I anticipated my first day at FCI and when it arrived I was nervous and excited. I reviewed the lesson plan in advance, my chef uniform was pressed and ready and my fancy new black Dansko clogs were so comfortable albeit as ugly as sin itself! Becoming a student once again was humbling and the last time I was officially a student was 1992.

That first night in the FCI kitchen, I wondered if I accidentally signed up for the military instead. I’m uniformed, I have my weapons (a gorgeous set of knives, and cooking utensils), I’m wearing my regulation shoes and now I’ve received my post (a stainless steel work area with high-powered gas jets, and a French top cooking surface). Lastly, I had a strong introduction to my commanding officer - the Chef. Fine-tuned kitchens are run with organization, efficiency, attention to detail and respect for your fellow kitchen soldiers and most importantly the utmost respect for your ‘commander-in-ch(i)ef’ with replies of “Yes, Chef!” after every instruction and “Thank you, Chef!” after each critique. I was sweating bullets that night and I didn’t know what to expect and as the evening went on, I become more flustered. The professional kitchen is not the place to daydream, serious attention needs to be paid to what you are doing because it can be a hazardous place. Razor sharp knives, scalding pots, and a slippery floor can cause serious injury. Every movement must be calculated; every action must be thought out and then executed and implemented flawlessly.

That first night we learned traditional taillage (methods of cutting veggies) such as julienne, jardinière, macédoine, paysanne, and brunoise. We also learned how to prep vegetables with techniques such as émincer, ciseler, tronçonner, parer, hacher, concasser, and chiffonade. I was learning new terminology in a familiar language having studied French for four years.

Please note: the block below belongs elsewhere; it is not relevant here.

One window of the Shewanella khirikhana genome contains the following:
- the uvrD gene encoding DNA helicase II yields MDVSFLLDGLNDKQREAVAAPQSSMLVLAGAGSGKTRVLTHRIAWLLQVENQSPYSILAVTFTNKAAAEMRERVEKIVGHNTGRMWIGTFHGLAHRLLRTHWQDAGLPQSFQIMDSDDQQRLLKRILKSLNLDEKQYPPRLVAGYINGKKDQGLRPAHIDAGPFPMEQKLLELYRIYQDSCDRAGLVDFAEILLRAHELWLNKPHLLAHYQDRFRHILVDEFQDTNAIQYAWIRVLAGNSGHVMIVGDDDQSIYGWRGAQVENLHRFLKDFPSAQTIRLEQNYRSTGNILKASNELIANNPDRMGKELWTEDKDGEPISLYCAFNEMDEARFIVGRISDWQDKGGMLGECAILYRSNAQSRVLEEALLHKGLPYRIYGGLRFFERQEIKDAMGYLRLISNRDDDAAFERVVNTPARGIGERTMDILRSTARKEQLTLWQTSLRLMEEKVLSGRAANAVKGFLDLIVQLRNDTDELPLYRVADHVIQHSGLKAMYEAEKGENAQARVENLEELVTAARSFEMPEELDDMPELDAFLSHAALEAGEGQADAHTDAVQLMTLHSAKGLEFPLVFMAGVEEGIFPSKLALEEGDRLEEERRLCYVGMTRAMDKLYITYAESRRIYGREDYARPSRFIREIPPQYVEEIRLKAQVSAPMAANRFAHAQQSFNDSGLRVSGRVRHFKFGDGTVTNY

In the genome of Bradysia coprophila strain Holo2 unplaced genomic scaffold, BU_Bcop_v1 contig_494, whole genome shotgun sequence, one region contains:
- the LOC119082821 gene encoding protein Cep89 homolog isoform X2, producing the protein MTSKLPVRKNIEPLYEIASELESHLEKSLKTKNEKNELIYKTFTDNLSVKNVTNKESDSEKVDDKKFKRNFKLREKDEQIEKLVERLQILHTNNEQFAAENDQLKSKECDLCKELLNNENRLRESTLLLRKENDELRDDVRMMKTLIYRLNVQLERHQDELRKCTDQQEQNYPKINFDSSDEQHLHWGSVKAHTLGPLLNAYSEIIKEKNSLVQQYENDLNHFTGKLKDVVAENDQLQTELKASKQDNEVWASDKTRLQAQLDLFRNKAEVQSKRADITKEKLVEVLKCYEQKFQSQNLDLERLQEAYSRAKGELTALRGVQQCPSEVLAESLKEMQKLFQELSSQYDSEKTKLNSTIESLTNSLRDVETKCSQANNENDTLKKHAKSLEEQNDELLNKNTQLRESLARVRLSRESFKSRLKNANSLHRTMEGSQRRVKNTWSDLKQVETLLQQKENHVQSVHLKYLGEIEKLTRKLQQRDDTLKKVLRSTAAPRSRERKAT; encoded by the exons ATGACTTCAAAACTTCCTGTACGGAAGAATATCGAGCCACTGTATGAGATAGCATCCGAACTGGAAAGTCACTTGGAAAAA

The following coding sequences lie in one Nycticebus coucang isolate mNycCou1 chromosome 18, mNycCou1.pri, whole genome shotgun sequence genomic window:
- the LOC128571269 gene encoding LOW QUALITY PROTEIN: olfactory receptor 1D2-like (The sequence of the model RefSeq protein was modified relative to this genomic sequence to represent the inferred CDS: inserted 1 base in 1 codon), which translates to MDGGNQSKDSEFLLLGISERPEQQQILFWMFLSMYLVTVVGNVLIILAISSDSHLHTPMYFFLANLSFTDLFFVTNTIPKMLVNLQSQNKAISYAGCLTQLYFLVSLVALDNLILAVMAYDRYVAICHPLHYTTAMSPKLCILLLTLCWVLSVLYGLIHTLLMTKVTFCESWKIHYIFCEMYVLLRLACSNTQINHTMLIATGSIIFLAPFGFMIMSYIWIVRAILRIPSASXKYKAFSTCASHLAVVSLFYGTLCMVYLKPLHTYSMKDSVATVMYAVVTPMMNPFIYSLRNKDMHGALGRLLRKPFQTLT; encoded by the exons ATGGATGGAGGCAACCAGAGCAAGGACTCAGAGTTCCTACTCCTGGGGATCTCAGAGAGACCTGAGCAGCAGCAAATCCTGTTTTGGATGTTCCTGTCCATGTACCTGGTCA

We also practiced two methods of cooking vegetables; à l’anglaise is a method to cook vegetables prior to service and reheating at time of service and à l’étuvée is used à la minute, or at time of service and cooked to order.

The evening wound up around 11:15 pm and after changing back into my regular clothes, I raced to Grand Central Terminal to catch a train back to Westchester. It was a long, but rewarding day.

Here I was a new student, learning the basics, I gained a new appreciation for proper knife skills, the necessity of mise en place and respect for the professional kitchen and those individuals that work in the food industry day-after-day. I was weary and tired but knew in my heart I was exactly where I was supposed to be – in front of the stove.